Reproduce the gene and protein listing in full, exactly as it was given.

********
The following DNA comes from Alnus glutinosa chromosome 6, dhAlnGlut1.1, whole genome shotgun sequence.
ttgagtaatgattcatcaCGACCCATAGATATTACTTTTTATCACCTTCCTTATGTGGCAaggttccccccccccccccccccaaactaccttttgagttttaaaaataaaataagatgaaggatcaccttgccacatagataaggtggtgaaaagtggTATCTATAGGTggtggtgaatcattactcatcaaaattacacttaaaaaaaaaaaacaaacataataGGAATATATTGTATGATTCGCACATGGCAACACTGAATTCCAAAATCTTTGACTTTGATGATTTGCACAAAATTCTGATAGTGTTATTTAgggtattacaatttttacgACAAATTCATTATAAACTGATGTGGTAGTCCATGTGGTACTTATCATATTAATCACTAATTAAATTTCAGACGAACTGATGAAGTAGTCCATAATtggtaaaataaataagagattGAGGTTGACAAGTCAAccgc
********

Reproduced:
The following DNA comes from Alnus glutinosa chromosome 6, dhAlnGlut1.1, whole genome shotgun sequence.
ttgagtaatgattcatcaCGACCCATAGATATTACTTTTTATCACCTTCCTTATGTGGCAaggttccccccccccccccccccaaactaccttttgagttttaaaaataaaataagatgaaggatcaccttgccacatagataaggtggtgaaaagtggTATCTATAGGTggtggtgaatcattactcatcaaaattacacttaaaaaaaaaaaacaaacataataGGAATATATTGTATGATTCGCACATGGCAACACTGAATTCCAAAATCTTTGACTTTGATGATTTGCACAAAATTCTGATAGTGTTATTTAgggtattacaatttttacgACAAATTCATTATAAACTGATGTGGTAGTCCATGTGGTACTTATCATATTAATCACTAATTAAATTTCAGACGAACTGATGAAGTAGTCCATAATtggtaaaataaataagagattGAGGTTGACAAGTCAAccgc